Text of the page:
his peasants, who are not paying their rent and arguing over land divisions. Over the next ten days Bazarov returns to his dissections, while Arcady finds his mind constantly straying back to Katya and Nicolskoye. He then returns to Nicolskoye, taking with him letters that were once written to his late mother by Anna, Odintzovas mother.
Meanwhile, at Maryino, Bazarov and Pavel mainly avoid arguments with each other, although the animosity between them remains undiminished, but soon Pavel catches Bazarov stealing a kiss from Fenichka, which sends him into a rage and he challenges him to a duel. Pavel misses and Bazarov wounds him in the leg. The next day Bazarov leaves and soon after Pavel having assured himself that Fenichka does love his brother, implores him to marry her, which he agrees to do.
Back at Nicolskoye Arcadys romance with Katya continues innocently. Then Bazarov reappears and the next day Arcady declares his love to Katya and asks for her hand inmarriage, which she gives. The next day, Bazarov once again leaves for his estate where he is joyfully received by his parents. However, he soon slips into depressed apathy and while performing an autopsy on a typhoid victim, cuts and infects his finger, and the infection soon spreads to the rest of his body and his impending death becomes obvious. He sends a message to Odintzova who arrives with her own doctor, but it is too late and he dies alone with her.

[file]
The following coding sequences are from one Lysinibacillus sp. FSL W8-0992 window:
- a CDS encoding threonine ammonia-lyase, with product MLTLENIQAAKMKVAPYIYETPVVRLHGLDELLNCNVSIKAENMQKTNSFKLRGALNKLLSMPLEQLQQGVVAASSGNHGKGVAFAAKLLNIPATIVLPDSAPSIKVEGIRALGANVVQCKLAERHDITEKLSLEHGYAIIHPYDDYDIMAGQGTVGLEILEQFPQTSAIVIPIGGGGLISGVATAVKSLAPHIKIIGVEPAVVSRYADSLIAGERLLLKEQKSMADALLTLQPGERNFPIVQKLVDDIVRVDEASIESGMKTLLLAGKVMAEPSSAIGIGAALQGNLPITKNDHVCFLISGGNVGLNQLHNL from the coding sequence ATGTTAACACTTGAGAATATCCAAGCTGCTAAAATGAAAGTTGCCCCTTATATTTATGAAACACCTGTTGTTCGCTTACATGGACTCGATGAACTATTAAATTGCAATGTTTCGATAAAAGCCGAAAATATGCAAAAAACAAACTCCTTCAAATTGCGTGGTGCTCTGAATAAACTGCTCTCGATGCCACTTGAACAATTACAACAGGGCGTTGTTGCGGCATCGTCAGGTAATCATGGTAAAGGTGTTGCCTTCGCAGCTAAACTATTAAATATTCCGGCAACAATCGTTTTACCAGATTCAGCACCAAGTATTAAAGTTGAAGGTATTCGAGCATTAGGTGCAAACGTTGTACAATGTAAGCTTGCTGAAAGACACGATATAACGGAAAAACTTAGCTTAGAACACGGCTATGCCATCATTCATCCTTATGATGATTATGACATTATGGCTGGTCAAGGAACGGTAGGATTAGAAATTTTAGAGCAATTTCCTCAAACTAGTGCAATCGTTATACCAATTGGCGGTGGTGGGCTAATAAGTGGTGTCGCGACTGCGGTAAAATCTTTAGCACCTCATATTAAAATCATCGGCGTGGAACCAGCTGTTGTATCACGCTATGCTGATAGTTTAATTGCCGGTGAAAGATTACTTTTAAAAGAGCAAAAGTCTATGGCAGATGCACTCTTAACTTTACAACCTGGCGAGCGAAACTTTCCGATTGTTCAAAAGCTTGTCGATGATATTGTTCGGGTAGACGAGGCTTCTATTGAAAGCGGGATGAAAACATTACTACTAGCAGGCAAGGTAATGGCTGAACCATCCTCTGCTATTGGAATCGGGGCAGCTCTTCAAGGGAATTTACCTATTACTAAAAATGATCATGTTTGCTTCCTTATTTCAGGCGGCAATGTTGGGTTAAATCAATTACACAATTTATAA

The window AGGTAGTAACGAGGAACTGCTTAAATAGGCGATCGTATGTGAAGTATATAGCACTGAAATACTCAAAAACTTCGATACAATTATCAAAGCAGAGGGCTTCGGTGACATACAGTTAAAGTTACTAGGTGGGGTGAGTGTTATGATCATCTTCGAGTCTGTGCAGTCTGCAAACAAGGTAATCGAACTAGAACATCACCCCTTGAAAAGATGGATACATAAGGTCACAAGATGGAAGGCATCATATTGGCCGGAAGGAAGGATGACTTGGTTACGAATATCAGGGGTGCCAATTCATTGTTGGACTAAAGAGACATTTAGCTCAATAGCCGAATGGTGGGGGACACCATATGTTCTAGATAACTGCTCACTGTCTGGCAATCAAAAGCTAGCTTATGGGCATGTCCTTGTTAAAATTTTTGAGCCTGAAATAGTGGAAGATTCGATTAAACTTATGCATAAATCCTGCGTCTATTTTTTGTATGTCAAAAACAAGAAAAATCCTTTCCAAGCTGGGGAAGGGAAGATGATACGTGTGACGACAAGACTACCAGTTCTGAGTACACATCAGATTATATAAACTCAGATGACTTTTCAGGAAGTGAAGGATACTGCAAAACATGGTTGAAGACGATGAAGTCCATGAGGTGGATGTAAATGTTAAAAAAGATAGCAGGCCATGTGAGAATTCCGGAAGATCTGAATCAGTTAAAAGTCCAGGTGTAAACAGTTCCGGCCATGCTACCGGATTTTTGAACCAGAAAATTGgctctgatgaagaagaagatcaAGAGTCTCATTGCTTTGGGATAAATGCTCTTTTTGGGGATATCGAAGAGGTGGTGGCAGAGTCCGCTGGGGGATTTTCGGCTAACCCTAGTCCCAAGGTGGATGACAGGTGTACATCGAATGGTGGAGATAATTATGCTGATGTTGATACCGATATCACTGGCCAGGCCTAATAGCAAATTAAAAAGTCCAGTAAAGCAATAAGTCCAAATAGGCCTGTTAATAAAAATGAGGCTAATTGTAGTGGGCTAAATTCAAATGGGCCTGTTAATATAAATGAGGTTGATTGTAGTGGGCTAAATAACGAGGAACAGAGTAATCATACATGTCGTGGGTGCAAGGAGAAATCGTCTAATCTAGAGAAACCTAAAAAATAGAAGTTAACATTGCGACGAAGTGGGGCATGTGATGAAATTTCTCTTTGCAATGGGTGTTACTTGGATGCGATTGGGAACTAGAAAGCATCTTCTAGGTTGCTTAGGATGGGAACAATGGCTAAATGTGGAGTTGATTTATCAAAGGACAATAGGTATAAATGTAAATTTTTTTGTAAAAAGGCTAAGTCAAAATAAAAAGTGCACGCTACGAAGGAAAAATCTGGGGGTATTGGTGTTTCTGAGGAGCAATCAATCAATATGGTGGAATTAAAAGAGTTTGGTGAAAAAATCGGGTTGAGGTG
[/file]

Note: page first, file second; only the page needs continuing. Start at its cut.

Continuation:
The action of the final chapter of the novel takes place six months later in January of 1860. The marriages of Arcady and Katya and Nikolai and Fenichka have taken place two weeks previously in the parish church and a farewell dinner is now being held for Pavel, who is setting off for Moscow on business. In the last paragraphs Turgenev then tells the reader what has happened to his characters now, and we learn that Odintzova has remarried a lawyer, Princess K. has died, both Arcady and Nikolai have settled down at Maryino, where the former has become passionately involved in the running of the estate. Katya has given birth to a son, while Fenichkas son, Mitya is already growing up. Pavel, meanwhile, has relocated to Dresden, where he spends most of his time with Russian and English visitors. We also learn that Madame Kukshina is in Germany too, studying at Heidelberg, while Sitnikov continues to gad about St. Petersburg.
The very last paragraph of the book, however, is less cheerful in tone, and depicts the pristine grave of Bazarov, which stands in the midst of a derelict churchyard often visited by his bowed and destroyed parents, who can scarcely tear themselves from their prayers at their sons graveside.
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